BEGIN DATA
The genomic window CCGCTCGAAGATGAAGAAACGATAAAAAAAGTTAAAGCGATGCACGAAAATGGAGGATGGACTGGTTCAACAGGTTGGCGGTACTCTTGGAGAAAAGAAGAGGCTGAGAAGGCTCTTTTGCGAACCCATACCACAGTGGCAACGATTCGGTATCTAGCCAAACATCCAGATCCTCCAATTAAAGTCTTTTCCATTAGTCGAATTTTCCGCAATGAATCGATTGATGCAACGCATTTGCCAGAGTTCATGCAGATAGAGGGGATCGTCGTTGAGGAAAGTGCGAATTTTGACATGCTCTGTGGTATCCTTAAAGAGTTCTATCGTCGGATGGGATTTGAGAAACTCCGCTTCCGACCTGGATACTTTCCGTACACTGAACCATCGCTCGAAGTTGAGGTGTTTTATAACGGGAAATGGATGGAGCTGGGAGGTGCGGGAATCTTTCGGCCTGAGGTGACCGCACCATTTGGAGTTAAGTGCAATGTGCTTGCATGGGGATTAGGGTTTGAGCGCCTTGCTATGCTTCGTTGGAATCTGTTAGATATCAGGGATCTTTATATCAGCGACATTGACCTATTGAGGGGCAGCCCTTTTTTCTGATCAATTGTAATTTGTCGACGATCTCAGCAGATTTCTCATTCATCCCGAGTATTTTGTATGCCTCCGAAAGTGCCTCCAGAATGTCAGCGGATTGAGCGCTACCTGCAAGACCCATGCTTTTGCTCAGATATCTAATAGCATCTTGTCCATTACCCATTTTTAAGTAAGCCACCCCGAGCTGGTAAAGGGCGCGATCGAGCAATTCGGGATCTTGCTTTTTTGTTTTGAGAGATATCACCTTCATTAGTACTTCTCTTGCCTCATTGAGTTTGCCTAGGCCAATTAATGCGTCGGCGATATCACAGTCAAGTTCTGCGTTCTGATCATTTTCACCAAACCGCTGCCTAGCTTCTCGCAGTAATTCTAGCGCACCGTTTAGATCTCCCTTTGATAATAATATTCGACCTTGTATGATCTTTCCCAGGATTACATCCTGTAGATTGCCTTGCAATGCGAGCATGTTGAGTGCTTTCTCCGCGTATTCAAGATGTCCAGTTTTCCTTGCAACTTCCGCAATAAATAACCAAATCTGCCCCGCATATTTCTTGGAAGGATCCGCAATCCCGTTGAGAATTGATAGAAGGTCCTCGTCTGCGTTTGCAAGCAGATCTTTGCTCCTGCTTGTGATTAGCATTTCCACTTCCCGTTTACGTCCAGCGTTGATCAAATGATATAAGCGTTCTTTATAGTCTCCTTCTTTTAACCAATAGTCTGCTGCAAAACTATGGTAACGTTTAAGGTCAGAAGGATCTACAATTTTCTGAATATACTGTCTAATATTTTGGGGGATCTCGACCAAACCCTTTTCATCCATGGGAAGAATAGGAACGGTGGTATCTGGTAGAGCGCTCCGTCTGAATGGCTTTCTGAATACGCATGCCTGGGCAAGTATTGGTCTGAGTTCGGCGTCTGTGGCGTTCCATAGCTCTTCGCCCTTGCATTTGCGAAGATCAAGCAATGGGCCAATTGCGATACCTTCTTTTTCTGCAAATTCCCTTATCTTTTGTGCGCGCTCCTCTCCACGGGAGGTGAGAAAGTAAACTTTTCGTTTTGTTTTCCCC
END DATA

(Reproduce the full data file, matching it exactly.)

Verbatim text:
The genomic window CCGCTCGAAGATGAAGAAACGATAAAAAAAGTTAAAGCGATGCACGAAAATGGAGGATGGACTGGTTCAACAGGTTGGCGGTACTCTTGGAGAAAAGAAGAGGCTGAGAAGGCTCTTTTGCGAACCCATACCACAGTGGCAACGATTCGGTATCTAGCCAAACATCCAGATCCTCCAATTAAAGTCTTTTCCATTAGTCGAATTTTCCGCAATGAATCGATTGATGCAACGCATTTGCCAGAGTTCATGCAGATAGAGGGGATCGTCGTTGAGGAAAGTGCGAATTTTGACATGCTCTGTGGTATCCTTAAAGAGTTCTATCGTCGGATGGGATTTGAGAAACTCCGCTTCCGACCTGGATACTTTCCGTACACTGAACCATCGCTCGAAGTTGAGGTGTTTTATAACGGGAAATGGATGGAGCTGGGAGGTGCGGGAATCTTTCGGCCTGAGGTGACCGCACCATTTGGAGTTAAGTGCAATGTGCTTGCATGGGGATTAGGGTTTGAGCGCCTTGCTATGCTTCGTTGGAATCTGTTAGATATCAGGGATCTTTATATCAGCGACATTGACCTATTGAGGGGCAGCCCTTTTTTCTGATCAATTGTAATTTGTCGACGATCTCAGCAGATTTCTCATTCATCCCGAGTATTTTGTATGCCTCCGAAAGTGCCTCCAGAATGTCAGCGGATTGAGCGCTACCTGCAAGACCCATGCTTTTGCTCAGATATCTAATAGCATCTTGTCCATTACCCATTTTTAAGTAAGCCACCCCGAGCTGGTAAAGGGCGCGATCGAGCAATTCGGGATCTTGCTTTTTTGTTTTGAGAGATATCACCTTCATTAGTACTTCTCTTGCCTCATTGAGTTTGCCTAGGCCAATTAATGCGTCGGCGATATCACAGTCAAGTTCTGCGTTCTGATCATTTTCACCAAACCGCTGCCTAGCTTCTCGCAGTAATTCTAGCGCACCGTTTAGATCTCCCTTTGATAATAATATTCGACCTTGTATGATCTTTCCCAGGATTACATCCTGTAGATTGCCTTGCAATGCGAGCATGTTGAGTGCTTTCTCCGCGTATTCAAGATGTCCAGTTTTCCTTGCAACTTCCGCAATAAATAACCAAATCTGCCCCGCATATTTCTTGGAAGGATCCGCAATCCCGTTGAGAATTGATAGAAGGTCCTCGTCTGCGTTTGCAAGCAGATCTTTGCTCCTGCTTGTGATTAGCATTTCCACTTCCCGTTTACGTCCAGCGTTGATCAAATGATATAAGCGTTCTTTATAGTCTCCTTCTTTTAACCAATAGTCTGCTGCAAAACTATGGTAACGTTTAAGGTCAGAAGGATCTACAATTTTCTGAATATACTGTCTAATATTTTGGGGGATCTCGACCAAACCCTTTTCATCCATGGGAAGAATAGGAACGGTGGTATCTGGTAGAGCGCTCCGTCTGAATGGCTTTCTGAATACGCATGCCTGGGCAAGTATTGGTCTGAGTTCGGCGTCTGTGGCGTTCCATAGCTCTTCGCCCTTGCATTTGCGAAGATCAAGCAATGGGCCAATTGCGATACCTTCTTTTTCTGCAAATTCCCTTATCTTTTGTGCGCGCTCCTCTCCACGGGAGGTGAGAAAGTAAACTTTTCGTTTTGTTTTCCCC